Fashion designer Iris Van Herpen’s Spring 2015 ready-to-wear collection, Magnetic Motion, looks like it could have been ripped from the pages of a science fiction fantasy. Having previously explored the ideas of synesthesia and living technology, the designer now looks to the power of magnetic fields for inspiration. And not just any magnetic fields, either— van Herpen’s first inklings of the idea came from a visit to CERN’s Large Hadron Collider.
Says van Herpen on her site, “I find beauty in the continual shaping of Chaos which clearly embodies the primordial power of nature’s performance.” To create Magnetic Motion, Van Herpen collaborated with Canadian architect Philip Beesley and Dutch artist Jolan van der Wiel, who both explore nature and technology in their sculptural practices.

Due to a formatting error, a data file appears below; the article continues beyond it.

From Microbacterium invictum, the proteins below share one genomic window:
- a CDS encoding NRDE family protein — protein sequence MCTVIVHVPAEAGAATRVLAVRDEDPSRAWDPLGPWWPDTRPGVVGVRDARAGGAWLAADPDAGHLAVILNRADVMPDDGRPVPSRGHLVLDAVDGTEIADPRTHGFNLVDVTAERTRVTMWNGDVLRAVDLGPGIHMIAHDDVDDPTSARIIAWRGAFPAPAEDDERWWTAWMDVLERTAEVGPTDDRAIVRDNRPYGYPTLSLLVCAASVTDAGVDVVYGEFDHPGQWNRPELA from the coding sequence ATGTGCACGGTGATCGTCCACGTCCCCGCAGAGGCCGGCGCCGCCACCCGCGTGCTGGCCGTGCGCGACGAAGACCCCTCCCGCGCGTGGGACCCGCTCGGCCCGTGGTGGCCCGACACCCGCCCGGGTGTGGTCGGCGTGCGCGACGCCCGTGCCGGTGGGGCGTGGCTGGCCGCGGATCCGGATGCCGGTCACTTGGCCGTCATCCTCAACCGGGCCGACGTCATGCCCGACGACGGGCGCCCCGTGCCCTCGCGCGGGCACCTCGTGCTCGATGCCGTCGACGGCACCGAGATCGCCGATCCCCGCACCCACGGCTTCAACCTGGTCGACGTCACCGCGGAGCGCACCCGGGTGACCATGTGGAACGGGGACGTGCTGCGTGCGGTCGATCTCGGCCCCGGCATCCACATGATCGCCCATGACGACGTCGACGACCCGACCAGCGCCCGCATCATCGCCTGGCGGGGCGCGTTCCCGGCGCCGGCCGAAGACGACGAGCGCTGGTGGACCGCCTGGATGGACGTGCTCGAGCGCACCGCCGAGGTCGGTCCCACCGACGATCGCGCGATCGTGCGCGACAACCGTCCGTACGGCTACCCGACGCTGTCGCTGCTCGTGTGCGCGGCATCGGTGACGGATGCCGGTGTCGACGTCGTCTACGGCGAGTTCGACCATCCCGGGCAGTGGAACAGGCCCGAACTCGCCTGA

Van Herpen deftly used futuristic techniques including injection molding, laser cutting, and 3D printing to create this romantic-futuristic collection; this is clothing that looks like wearable architecture. For Magnetic Motion, van Herpen even “grew” some accessories herself, by manipulating magnetic metal-laden materials.
FiveWordsForTheFuture - Dec 27, 2016 | Biophysics, Biotechnologies, Data Storage, Fashion, Information Technology, Synthetic Nature
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